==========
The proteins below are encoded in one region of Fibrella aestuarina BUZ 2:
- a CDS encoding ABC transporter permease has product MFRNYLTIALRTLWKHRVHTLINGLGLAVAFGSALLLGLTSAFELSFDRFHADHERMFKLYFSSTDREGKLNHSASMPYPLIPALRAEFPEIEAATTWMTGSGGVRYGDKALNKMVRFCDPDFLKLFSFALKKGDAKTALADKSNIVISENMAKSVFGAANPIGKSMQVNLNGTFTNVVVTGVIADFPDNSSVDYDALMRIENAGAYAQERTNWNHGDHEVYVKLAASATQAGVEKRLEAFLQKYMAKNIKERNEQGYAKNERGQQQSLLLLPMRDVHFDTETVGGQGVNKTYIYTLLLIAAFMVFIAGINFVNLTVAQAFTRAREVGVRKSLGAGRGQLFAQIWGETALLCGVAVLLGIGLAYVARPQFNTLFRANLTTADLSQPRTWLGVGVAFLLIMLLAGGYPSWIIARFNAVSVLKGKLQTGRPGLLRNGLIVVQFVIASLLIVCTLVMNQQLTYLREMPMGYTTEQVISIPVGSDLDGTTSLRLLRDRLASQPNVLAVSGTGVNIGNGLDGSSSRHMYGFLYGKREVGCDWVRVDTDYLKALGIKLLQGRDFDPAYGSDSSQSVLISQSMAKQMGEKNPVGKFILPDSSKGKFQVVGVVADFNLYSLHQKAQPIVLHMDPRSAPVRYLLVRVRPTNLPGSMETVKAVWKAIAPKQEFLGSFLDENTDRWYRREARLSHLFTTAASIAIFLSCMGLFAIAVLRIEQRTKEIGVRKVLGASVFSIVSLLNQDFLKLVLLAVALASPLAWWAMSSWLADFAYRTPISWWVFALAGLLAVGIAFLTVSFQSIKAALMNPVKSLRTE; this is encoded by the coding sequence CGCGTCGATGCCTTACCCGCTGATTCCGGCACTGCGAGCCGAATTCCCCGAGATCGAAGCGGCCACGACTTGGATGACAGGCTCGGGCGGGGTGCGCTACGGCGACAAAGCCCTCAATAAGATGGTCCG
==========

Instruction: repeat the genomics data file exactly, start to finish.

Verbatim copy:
The proteins below are encoded in one region of Fibrella aestuarina BUZ 2:
- a CDS encoding ABC transporter permease has product MFRNYLTIALRTLWKHRVHTLINGLGLAVAFGSALLLGLTSAFELSFDRFHADHERMFKLYFSSTDREGKLNHSASMPYPLIPALRAEFPEIEAATTWMTGSGGVRYGDKALNKMVRFCDPDFLKLFSFALKKGDAKTALADKSNIVISENMAKSVFGAANPIGKSMQVNLNGTFTNVVVTGVIADFPDNSSVDYDALMRIENAGAYAQERTNWNHGDHEVYVKLAASATQAGVEKRLEAFLQKYMAKNIKERNEQGYAKNERGQQQSLLLLPMRDVHFDTETVGGQGVNKTYIYTLLLIAAFMVFIAGINFVNLTVAQAFTRAREVGVRKSLGAGRGQLFAQIWGETALLCGVAVLLGIGLAYVARPQFNTLFRANLTTADLSQPRTWLGVGVAFLLIMLLAGGYPSWIIARFNAVSVLKGKLQTGRPGLLRNGLIVVQFVIASLLIVCTLVMNQQLTYLREMPMGYTTEQVISIPVGSDLDGTTSLRLLRDRLASQPNVLAVSGTGVNIGNGLDGSSSRHMYGFLYGKREVGCDWVRVDTDYLKALGIKLLQGRDFDPAYGSDSSQSVLISQSMAKQMGEKNPVGKFILPDSSKGKFQVVGVVADFNLYSLHQKAQPIVLHMDPRSAPVRYLLVRVRPTNLPGSMETVKAVWKAIAPKQEFLGSFLDENTDRWYRREARLSHLFTTAASIAIFLSCMGLFAIAVLRIEQRTKEIGVRKVLGASVFSIVSLLNQDFLKLVLLAVALASPLAWWAMSSWLADFAYRTPISWWVFALAGLLAVGIAFLTVSFQSIKAALMNPVKSLRTE; this is encoded by the coding sequence CGCGTCGATGCCTTACCCGCTGATTCCGGCACTGCGAGCCGAATTCCCCGAGATCGAAGCGGCCACGACTTGGATGACAGGCTCGGGCGGGGTGCGCTACGGCGACAAAGCCCTCAATAAGATGGTCCG